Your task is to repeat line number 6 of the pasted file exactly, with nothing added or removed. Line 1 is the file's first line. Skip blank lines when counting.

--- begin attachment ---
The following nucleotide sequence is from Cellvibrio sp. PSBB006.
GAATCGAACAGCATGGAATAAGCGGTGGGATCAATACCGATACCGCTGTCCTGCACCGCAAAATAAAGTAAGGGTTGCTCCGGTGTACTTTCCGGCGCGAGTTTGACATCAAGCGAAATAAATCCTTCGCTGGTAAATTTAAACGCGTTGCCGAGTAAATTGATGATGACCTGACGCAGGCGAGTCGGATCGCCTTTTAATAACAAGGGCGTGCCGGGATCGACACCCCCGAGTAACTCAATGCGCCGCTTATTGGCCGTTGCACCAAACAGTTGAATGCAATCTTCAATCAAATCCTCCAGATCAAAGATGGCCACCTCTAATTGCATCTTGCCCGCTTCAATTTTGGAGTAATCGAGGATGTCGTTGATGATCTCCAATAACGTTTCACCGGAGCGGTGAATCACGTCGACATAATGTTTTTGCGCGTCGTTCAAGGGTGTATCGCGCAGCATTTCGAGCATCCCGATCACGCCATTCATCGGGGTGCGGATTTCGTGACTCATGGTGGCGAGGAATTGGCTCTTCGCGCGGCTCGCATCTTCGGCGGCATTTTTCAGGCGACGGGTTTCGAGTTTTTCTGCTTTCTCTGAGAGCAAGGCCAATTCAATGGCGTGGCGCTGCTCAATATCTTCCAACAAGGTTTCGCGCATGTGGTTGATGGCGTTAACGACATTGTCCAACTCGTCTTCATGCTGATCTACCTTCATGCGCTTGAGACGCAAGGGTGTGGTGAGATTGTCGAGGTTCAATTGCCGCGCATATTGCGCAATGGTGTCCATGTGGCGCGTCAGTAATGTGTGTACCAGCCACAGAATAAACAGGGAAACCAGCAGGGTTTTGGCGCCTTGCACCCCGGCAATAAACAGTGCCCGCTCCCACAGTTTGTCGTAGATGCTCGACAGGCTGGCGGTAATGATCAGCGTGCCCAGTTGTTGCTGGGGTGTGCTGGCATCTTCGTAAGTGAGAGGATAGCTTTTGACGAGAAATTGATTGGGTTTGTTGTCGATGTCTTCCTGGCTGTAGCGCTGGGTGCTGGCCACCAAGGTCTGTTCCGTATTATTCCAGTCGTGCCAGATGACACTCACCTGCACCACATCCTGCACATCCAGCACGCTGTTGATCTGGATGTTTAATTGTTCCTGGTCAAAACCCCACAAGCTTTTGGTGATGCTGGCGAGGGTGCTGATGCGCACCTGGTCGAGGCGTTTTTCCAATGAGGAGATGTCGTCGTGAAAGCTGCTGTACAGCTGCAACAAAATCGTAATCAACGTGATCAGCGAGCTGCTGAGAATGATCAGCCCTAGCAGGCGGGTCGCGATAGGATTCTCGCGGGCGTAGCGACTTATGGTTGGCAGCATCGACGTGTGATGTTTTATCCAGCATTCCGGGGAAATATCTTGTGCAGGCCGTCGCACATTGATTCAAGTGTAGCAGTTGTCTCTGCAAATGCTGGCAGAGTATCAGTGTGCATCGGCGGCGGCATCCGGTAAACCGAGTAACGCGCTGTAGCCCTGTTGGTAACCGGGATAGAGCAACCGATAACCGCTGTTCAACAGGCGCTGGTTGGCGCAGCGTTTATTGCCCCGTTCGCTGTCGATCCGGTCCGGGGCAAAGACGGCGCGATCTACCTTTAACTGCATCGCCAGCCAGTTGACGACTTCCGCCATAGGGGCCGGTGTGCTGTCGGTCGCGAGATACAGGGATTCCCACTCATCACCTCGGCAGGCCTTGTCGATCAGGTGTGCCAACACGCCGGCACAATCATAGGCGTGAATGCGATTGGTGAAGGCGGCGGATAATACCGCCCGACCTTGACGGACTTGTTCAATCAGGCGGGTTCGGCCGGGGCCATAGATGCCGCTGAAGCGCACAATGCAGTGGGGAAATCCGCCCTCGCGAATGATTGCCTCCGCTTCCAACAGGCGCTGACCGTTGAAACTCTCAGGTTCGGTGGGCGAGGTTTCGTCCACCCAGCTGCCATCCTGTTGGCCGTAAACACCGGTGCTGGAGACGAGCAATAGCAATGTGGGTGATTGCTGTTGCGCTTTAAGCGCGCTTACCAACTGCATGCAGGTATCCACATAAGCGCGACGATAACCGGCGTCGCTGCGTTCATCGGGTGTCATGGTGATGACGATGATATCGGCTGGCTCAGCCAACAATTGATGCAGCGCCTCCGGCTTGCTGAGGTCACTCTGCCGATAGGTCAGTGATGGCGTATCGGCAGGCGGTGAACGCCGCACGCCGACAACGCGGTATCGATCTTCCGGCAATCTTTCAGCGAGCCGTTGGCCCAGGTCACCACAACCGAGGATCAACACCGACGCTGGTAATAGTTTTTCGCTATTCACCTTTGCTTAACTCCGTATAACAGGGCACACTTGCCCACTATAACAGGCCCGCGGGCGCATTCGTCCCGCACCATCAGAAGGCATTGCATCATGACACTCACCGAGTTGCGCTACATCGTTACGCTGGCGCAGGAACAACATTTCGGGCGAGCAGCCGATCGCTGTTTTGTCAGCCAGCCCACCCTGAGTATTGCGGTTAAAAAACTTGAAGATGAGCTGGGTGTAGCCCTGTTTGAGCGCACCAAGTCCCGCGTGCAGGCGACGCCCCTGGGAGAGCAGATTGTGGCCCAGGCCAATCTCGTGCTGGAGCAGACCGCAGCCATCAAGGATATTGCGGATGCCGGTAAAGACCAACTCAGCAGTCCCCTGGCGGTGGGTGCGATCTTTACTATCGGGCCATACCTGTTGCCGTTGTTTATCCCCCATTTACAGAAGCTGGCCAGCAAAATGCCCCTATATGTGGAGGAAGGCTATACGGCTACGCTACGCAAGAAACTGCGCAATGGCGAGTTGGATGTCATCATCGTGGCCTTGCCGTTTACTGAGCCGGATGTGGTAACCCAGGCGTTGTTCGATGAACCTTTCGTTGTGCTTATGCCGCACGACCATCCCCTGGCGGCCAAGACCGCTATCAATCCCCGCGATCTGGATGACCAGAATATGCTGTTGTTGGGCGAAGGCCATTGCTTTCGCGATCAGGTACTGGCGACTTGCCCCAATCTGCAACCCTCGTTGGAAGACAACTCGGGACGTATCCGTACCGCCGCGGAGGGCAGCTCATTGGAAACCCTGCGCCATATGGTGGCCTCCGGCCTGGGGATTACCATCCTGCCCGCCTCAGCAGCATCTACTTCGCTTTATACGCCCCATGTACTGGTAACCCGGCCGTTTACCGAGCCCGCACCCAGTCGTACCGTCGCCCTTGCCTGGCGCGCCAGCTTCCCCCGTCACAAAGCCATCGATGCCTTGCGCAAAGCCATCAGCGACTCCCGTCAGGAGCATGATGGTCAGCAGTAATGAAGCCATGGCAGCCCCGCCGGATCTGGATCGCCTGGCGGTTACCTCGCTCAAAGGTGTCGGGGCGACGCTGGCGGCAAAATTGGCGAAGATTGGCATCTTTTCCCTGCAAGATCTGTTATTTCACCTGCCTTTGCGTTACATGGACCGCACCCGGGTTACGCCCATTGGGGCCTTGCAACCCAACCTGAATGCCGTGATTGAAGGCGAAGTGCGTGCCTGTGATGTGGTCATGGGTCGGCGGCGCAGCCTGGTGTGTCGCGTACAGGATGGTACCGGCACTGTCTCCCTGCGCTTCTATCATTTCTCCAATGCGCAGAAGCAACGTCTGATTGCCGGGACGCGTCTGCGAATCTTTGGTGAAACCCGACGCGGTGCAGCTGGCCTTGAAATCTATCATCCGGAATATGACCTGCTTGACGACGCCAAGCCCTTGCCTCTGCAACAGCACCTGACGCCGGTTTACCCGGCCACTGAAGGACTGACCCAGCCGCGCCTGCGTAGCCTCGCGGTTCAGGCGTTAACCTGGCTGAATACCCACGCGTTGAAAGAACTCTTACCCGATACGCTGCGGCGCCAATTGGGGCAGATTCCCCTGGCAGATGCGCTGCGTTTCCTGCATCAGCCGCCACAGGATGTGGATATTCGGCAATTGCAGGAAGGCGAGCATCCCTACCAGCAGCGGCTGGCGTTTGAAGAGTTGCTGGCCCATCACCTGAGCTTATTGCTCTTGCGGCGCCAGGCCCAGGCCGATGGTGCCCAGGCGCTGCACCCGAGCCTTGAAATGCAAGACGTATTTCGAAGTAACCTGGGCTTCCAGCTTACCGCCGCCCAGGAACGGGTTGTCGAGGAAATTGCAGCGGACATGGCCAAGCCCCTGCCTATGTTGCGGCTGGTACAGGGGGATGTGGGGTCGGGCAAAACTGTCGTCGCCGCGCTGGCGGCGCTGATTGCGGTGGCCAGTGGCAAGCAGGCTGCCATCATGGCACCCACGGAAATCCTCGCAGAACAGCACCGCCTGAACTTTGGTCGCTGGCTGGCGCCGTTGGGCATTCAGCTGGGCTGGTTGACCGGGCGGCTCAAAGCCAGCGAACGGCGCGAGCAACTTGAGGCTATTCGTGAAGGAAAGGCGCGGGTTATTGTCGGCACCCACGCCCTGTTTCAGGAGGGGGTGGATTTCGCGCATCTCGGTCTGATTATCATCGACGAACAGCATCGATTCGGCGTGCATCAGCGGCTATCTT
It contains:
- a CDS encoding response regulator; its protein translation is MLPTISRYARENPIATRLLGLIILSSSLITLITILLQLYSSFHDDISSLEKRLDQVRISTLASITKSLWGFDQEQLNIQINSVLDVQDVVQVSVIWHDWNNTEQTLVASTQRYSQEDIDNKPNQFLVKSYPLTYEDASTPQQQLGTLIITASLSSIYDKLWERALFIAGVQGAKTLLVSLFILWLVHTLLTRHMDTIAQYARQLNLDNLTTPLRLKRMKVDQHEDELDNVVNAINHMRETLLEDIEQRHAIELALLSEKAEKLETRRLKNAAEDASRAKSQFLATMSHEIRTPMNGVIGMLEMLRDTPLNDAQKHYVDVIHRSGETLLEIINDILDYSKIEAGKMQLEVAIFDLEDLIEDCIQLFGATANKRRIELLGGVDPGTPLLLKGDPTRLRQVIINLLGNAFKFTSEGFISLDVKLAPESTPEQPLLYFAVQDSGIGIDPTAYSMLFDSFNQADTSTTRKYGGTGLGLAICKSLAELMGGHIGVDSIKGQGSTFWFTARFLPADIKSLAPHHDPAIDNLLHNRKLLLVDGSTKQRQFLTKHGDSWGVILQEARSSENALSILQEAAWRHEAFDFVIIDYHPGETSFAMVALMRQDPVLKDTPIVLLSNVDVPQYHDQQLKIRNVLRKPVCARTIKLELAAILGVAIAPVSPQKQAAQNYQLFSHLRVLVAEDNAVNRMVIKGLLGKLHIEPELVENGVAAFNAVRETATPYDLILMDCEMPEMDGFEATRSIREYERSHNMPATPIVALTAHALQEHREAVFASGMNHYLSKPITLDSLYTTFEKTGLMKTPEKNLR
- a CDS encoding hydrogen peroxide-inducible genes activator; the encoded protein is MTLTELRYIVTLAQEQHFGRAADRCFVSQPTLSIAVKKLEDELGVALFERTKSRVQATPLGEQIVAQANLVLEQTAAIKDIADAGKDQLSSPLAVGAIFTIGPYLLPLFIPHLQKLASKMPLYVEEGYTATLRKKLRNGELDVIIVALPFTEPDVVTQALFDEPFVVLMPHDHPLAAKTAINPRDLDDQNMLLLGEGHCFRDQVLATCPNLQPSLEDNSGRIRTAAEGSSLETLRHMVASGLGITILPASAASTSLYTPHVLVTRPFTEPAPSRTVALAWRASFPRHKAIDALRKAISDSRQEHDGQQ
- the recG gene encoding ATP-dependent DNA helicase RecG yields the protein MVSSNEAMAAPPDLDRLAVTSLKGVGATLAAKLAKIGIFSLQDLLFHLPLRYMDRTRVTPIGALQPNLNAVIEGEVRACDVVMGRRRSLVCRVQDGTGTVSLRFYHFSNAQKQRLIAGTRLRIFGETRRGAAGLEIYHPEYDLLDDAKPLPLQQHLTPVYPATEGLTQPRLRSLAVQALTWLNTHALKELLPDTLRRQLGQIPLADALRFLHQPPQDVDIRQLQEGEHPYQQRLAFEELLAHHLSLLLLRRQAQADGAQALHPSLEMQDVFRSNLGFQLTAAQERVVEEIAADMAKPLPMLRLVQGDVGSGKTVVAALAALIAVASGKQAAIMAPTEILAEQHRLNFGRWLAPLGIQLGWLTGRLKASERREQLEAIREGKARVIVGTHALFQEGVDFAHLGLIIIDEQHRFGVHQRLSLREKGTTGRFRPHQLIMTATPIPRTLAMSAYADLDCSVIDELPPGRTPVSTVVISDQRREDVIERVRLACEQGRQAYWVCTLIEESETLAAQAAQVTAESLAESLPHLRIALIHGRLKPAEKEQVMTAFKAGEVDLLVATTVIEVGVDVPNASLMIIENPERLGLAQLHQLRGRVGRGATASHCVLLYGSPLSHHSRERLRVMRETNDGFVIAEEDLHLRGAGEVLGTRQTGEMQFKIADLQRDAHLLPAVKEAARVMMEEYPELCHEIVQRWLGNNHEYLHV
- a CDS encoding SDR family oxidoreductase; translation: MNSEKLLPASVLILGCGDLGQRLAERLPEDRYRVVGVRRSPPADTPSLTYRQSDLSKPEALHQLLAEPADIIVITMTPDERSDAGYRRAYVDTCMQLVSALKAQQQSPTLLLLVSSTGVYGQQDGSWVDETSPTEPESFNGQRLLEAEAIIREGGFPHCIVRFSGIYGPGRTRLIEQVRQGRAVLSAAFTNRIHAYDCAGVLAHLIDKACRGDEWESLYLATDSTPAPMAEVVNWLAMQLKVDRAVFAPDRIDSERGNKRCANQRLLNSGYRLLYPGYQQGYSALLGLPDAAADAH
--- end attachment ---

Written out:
- the recG gene encoding ATP-dependent DNA helicase RecG yields the protein MVSSNEAMAAPPDLDRLAVTSLKGVGATLAAKLAKIGIFSLQDLLFHLPLRYMDRTRVTPIGALQPNLNAVIEGEVRACDVVMGRRRSLVCRVQDGTGTVSLRFYHFSNAQKQRLIAGTRLRIFGETRRGAAGLEIYHPEYDLLDDAKPLPLQQHLTPVYPATEGLTQPRLRSLAVQALTWLNTHALKELLPDTLRRQLGQIPLADALRFLHQPPQDVDIRQLQEGEHPYQQRLAFEELLAHHLSLLLLRRQAQADGAQALHPSLEMQDVFRSNLGFQLTAAQERVVEEIAADMAKPLPMLRLVQGDVGSGKTVVAALAALIAVASGKQAAIMAPTEILAEQHRLNFGRWLAPLGIQLGWLTGRLKASERREQLEAIREGKARVIVGTHALFQEGVDFAHLGLIIIDEQHRFGVHQRLSLREKGTTGRFRPHQLIMTATPIPRTLAMSAYADLDCSVIDELPPGRTPVSTVVISDQRREDVIERVRLACEQGRQAYWVCTLIEESETLAAQAAQVTAESLAESLPHLRIALIHGRLKPAEKEQVMTAFKAGEVDLLVATTVIEVGVDVPNASLMIIENPERLGLAQLHQLRGRVGRGATASHCVLLYGSPLSHHSRERLRVMRETNDGFVIAEEDLHLRGAGEVLGTRQTGEMQFKIADLQRDAHLLPAVKEAARVMMEEYPELCHEIVQRWLGNNHEYLHV